A corollary to this is to not divide teams by horizontally (having one team do presentation and another do database). In general I prefer a functional staff organization - and remote teams exacerbate the problems of dividing teams by layers.
The most important thing to remember here is the dominant power of Conway's Law - the structure of the system will mirror the structure of the team that built it. That means that it's important to separate distributed teams by modules that are as loosely couples as possible.
Expect to need more documents.
Agile methods downplay documentation from the observation that a large part of documentation effort is wasted. Documentation, however, becomes more important with offshore development since the face to face communication is reduced. This work is, in a way, a waste since it wouldn't be needed if the whole team was co-located. But given the offshore model, you need to do them - so they are part of the price of doing things offshore. That's a price in the time for people to write them, the added time because it's harder for people to understand many things from a document, and also a price in frustration when people are using them.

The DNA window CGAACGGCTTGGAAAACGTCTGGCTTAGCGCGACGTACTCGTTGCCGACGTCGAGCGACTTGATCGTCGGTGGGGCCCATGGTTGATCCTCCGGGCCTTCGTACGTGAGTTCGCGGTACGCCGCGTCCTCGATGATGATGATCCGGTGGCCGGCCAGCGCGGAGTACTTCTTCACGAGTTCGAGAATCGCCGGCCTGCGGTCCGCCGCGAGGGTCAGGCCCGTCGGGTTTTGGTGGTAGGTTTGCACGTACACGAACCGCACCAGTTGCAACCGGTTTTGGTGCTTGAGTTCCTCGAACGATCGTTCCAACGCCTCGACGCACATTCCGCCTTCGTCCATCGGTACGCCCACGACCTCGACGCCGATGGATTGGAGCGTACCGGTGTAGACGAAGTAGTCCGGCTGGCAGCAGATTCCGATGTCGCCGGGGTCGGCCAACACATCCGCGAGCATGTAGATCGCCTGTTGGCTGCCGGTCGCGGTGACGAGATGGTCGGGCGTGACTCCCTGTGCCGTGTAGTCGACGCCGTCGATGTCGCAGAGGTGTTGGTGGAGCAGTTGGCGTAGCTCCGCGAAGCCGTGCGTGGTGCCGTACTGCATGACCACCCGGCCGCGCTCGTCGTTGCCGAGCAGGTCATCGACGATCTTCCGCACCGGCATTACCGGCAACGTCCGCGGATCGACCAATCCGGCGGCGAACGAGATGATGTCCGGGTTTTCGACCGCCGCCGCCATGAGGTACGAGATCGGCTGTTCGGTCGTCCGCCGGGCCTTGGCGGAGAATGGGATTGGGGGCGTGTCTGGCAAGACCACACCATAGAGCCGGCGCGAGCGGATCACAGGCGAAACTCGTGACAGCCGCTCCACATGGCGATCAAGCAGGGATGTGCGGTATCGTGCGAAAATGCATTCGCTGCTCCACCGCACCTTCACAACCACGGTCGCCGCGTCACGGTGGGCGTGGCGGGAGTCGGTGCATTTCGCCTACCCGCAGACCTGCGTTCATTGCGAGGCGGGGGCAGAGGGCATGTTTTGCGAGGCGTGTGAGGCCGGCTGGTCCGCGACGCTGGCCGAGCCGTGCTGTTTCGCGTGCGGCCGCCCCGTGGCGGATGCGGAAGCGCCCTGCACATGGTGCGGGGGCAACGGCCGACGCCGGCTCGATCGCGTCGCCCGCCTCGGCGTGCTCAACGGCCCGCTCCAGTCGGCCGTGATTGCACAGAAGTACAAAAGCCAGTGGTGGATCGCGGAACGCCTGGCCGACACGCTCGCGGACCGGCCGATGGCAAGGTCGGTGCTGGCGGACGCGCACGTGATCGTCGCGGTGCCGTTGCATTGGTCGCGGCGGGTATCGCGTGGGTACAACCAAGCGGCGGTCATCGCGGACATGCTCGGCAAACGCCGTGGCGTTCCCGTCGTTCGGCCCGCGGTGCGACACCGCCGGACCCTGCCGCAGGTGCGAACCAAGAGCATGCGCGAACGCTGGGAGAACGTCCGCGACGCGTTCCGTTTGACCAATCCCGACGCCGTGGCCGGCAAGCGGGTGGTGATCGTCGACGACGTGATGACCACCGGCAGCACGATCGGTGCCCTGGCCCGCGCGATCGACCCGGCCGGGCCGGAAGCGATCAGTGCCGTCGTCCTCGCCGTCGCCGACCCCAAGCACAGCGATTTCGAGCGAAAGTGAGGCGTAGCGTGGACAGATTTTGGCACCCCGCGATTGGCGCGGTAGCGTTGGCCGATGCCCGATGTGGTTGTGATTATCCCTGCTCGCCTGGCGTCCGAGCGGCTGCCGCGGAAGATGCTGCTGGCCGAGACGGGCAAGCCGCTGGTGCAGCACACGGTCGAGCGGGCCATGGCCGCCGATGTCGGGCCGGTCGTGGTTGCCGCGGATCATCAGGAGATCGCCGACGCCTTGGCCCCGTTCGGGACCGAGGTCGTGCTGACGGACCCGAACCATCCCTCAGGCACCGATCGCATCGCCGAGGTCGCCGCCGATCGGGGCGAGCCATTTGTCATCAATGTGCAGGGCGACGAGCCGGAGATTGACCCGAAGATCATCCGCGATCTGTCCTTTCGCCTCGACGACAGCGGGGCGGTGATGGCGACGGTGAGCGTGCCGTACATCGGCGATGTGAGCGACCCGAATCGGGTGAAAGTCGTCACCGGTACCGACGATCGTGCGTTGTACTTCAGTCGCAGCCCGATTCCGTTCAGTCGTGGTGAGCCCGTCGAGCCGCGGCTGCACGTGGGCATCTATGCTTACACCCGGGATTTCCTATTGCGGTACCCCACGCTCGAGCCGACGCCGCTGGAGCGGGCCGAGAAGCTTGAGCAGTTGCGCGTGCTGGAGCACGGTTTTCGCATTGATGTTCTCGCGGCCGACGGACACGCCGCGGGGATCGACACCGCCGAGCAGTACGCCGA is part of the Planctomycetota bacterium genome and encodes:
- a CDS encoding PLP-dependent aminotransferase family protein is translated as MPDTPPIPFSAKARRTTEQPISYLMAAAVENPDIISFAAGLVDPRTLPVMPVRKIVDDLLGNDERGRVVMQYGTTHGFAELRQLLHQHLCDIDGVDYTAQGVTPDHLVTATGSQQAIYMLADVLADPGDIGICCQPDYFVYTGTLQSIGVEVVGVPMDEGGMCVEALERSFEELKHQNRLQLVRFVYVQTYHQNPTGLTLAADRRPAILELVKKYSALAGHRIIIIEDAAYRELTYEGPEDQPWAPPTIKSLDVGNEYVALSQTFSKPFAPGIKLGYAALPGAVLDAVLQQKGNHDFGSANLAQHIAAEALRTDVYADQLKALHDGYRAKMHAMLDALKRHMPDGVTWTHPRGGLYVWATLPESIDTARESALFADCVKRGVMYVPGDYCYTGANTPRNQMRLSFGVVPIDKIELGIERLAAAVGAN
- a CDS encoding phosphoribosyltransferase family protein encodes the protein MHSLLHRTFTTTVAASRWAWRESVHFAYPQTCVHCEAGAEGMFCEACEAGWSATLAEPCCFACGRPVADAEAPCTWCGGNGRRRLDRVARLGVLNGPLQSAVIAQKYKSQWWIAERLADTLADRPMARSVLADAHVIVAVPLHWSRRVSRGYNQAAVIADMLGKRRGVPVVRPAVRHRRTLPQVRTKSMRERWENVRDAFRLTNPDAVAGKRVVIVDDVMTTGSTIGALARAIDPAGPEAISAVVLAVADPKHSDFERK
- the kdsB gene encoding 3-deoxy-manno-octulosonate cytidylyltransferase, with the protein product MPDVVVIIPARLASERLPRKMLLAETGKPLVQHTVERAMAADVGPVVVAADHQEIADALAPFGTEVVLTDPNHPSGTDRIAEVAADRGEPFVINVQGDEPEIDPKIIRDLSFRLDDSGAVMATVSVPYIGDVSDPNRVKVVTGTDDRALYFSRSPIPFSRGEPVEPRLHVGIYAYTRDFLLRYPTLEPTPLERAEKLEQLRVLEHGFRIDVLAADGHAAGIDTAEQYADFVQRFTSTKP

As well as documents, you also have more need for more active collaboration tools: wikis, issue tracking tools and the like. On the whole it seems that it's often better to favor tools that impose less structure, that way the team can fit them better into how they want to work (one of the reasons that wikis can work so well.)
I always advise teams to check their documents into a version control system so people can easily get the most up to date material. This is particularly important when you are doing remote work.
Whether it's documents or anything else, remember that other people's templates won't work for you, and you won't come up with the right scheme at the beginning. Make sure there's plenty of communication about the form of the documents and how well they are working. Expect to evolve the structure of documents as you learn what works best for your team.